Following the breakup of the Shams, and a subsequent break-up from former dB’s drummer Will Rigby, Amy Rigby became a solo artist. Her debut, the masterfully titled Diary of a Mod Housewife, garnered significant press and a host of awards on the basis of its subject matter: the autobiographical travails of a working single mom struggling to make ends meet. The acclaim was well-deserved, as Rigby (singing in a periodically cracked voice that indicates her desperation to find love, companionship, and a decent standard of living) can be angry-funny (“20 Questions”), sad-defiant (“We’re Stronger Than That”), and simply pop-perfect (“Time for Me to Come Down,” “Down Side of Love”). Her musical influences trace back to the twang of Nashville, the pedal steel of Austin, the power-pop of LA and the jangle of North Carolina. The production (by former Car Elliot Easton) incorporates subtle keyboards in the vaguely Dolly Parton-ish (i.e., “9 to 5,” not “Jolene”) “Good Girls.” John Wesley Harding duets on the breakup saga “Beer & Kisses” and guests like Garner, Yo La Tengo’s Ira Kaplan and others fill out the record beautifully. One of the most effective songs here is the simplest: “Knapsack,” rendered in the minimalist guitar-vocal form from which all the songs evolved, is the best of a good bunch. In its mix of the banal and the desperate, Rigby’s first-person account of desire for an unnamed bookstore employee packs a lot of depth into a very small package.
Middlescence (this woman certainly has a knack for clever album titles) is overcome by nostalgia and regret, expounding on the difficulties of raising children on pink-collar wages, finding romance as a single mother and missed opportunities. “The Summer of My Wasted Youth” and “20th Anniversary” dissect Rigby’s teenage years and twenties slackerdom with affection, not romance. “Unemployment kept me free / To study country harmony,” she remarks, among reminiscences of failed affairs and half-hearted employment. The nostalgia is great, but the songs set in the present day lack the cockeyed affection for the mod housewife life. The tone is more bitter, the lyrics a bit more desperate. Easton’s production flourishes (theremin?) seem obtrusive against the basic folk-rock structures. The Bangly “All I Want,” though, is another should-have-been pop hit. One highlight is the unlisted bonus track, “Tonight I’m Gonna Give the Drummer Some,” which takes time out midway for a drummer joke.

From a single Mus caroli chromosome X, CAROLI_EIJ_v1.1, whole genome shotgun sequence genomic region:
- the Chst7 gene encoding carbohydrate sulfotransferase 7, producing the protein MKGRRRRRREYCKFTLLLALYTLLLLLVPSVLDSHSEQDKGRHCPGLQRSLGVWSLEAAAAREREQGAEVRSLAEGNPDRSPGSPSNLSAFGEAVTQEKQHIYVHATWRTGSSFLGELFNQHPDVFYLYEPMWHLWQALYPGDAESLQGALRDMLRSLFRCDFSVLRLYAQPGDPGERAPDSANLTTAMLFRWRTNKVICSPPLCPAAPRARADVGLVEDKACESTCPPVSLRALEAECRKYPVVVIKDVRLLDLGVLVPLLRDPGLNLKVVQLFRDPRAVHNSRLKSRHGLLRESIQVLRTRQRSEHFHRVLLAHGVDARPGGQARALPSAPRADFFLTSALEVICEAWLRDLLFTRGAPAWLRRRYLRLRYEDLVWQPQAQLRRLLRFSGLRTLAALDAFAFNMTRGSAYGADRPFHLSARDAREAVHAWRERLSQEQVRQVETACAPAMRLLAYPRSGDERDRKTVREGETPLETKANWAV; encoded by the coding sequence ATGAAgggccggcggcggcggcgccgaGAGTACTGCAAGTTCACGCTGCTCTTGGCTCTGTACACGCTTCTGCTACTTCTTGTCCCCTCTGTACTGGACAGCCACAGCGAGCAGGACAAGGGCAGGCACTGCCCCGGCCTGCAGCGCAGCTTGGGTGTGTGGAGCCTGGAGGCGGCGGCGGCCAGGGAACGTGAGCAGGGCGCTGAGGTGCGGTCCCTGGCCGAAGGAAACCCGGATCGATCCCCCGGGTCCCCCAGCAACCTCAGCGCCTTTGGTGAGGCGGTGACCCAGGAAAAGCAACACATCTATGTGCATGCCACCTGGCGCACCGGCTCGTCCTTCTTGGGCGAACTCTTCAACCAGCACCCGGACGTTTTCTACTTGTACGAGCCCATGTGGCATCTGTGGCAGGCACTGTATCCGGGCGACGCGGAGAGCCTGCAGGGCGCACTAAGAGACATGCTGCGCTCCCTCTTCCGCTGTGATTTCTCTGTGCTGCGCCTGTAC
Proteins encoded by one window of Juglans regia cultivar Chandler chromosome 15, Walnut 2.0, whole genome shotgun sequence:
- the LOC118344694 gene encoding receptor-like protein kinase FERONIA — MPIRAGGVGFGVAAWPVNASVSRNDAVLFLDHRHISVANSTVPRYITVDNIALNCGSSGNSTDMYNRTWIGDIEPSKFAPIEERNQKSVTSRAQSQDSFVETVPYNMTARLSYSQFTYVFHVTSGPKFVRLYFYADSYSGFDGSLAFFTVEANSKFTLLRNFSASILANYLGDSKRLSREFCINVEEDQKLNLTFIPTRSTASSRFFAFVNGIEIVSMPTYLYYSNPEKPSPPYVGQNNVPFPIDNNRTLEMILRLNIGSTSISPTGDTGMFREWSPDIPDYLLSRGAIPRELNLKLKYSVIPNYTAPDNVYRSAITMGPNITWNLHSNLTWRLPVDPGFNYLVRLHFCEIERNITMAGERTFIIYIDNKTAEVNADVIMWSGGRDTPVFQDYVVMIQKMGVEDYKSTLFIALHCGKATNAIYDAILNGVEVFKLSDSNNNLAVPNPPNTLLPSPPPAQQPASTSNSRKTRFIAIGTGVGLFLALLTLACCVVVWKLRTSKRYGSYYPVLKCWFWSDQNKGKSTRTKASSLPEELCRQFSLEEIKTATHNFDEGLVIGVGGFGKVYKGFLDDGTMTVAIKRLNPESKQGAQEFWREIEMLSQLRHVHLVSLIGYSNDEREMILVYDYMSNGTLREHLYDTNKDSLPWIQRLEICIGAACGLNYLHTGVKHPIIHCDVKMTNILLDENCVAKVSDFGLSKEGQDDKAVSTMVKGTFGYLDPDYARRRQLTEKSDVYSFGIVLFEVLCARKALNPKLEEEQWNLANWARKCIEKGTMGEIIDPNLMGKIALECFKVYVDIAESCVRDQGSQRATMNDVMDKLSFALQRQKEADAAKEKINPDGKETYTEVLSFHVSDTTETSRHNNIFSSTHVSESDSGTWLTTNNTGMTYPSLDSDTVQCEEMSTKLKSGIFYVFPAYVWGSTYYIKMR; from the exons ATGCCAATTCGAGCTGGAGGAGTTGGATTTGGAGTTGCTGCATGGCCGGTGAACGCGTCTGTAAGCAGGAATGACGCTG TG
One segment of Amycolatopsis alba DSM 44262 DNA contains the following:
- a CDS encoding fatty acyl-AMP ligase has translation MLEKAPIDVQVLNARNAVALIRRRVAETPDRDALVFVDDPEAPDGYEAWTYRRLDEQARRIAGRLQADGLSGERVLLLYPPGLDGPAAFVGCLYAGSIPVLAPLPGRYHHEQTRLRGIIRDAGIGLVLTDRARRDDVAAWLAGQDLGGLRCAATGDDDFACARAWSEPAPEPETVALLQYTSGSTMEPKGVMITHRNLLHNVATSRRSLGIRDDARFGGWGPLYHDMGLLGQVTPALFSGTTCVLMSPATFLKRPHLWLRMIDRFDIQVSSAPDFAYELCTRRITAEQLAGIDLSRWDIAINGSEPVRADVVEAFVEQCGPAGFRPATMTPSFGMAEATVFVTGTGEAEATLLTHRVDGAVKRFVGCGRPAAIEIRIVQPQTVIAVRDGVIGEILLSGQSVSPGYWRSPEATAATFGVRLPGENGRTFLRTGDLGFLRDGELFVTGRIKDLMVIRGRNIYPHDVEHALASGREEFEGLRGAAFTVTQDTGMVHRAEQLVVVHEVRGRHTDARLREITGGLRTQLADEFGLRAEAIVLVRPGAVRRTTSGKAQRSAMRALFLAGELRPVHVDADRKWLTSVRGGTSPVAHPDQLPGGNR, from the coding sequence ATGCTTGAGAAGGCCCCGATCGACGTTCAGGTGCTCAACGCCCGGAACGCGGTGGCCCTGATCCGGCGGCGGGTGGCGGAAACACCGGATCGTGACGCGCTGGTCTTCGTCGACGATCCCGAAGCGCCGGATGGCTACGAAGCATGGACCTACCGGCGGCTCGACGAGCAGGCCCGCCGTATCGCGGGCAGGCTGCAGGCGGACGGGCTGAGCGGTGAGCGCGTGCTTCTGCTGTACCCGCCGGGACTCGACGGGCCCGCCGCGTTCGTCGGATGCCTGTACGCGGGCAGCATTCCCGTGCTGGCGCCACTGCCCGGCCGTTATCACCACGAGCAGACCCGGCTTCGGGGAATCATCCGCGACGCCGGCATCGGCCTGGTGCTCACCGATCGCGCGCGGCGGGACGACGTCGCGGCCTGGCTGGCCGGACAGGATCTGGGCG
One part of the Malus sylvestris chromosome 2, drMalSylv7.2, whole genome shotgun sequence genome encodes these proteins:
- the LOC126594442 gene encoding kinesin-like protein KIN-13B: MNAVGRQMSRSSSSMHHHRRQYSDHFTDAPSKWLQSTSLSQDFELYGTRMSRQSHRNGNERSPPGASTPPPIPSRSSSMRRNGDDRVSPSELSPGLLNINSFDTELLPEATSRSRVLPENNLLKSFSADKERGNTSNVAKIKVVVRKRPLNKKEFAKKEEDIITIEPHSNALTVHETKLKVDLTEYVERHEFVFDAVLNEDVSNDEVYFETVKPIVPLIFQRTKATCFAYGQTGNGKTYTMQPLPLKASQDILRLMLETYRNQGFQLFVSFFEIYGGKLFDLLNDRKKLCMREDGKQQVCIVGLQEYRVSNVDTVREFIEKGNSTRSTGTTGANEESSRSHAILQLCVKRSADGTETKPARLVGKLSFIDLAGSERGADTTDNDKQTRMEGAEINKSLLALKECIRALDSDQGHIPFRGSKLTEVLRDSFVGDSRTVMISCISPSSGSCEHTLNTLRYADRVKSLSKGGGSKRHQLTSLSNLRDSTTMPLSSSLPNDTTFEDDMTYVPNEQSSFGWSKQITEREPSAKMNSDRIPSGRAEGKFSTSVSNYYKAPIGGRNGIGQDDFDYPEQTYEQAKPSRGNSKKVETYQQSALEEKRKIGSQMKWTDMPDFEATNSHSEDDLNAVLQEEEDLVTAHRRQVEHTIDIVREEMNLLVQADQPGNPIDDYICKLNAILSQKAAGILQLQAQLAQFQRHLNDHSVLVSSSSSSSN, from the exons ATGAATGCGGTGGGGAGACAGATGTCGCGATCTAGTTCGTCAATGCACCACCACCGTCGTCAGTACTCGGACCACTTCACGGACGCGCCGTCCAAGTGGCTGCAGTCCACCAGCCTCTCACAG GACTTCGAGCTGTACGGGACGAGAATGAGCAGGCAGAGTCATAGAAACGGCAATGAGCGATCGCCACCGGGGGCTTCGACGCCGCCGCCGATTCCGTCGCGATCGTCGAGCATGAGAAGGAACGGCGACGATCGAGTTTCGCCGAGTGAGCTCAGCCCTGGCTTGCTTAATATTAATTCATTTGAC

It’s hard to say why Sugar Tree is so underwhelming (other than the crummy cover art), but it does overemphasize Rigby’s taste for profanity and lousy puns. The wryly risqué “Cynically Yours” got her on the Conan O’Brien show, but “Balls” is overkill. She tends to put the best track at the start of each album, but “Wait Til I Get You Home” doesn’t compare with her other lead-offs. The album is unfortunately bar-band-oriented, and the quieter acoustic tracks don’t hold up either.
18 Again usefully consolidates the highlights of Rigby’s three albums for Koch, adding a few new tunes. Rigby had relocated to Nashville, where her songs were beginning to win an audience among the country music scene’s cognoscenti. Til the Wheels Fall Off is her best record since Diary of a Mod Housewife. Opening track “Why Do I” sets the stage with its refrain, “I kiss the boys / but I’m the one who cries,” and the album makes good use of such simpatico guests as Bill Lloyd and Richard Barone. Rigby’s coffeehouse folk songwriting hits new peaks with the touching “Don’t Ever Change” and “O’Hare,” which contains some of her best funny/tender couplets.
Faulkner, Dylan, Heinz & Me includes a wonderful version of the late Kirsty MacColl’s “They Don’t Know” alongside a host of songs that never made her studio albums, including “William Faulkner’s Maalox,” Dylan’s “Hurricane” and a higher-than-usual ratio of gag songs. A similar side project for the fans, the DVD Amy Rigby Live: One Night @ Barry’s, has Rigby performing many of her own tracks alongside a host of punk covers, including X’s “I Must Not Think Bad Thoughts,” with her daughter Hazel.
Rigby returned to New York from Nashville and cut another fine record, Little Fugitive, which borrows its title from a bleak 1950s film. Among many highlights is the absolutely exuberant “Dancing With Joey Ramone,” which manages to sound like a punk-rock song by the Supremes; and “I Don’t Wanna Talk About Love No More,” which might be her take on a fantasy of Sleater-Kinney doing the similarly titled Nanci Griffith song. While the rock tracks take the foreground, with assistance from members of the Shams as well as other past musical partners, Rigby doesn’t abandon her singer-songwriterly side either, with the empathetic “Trouble With Jeannie” (about her new husband’s ex-wife) and a touching Lenny Kaye composition, “Things We Leave Behind.”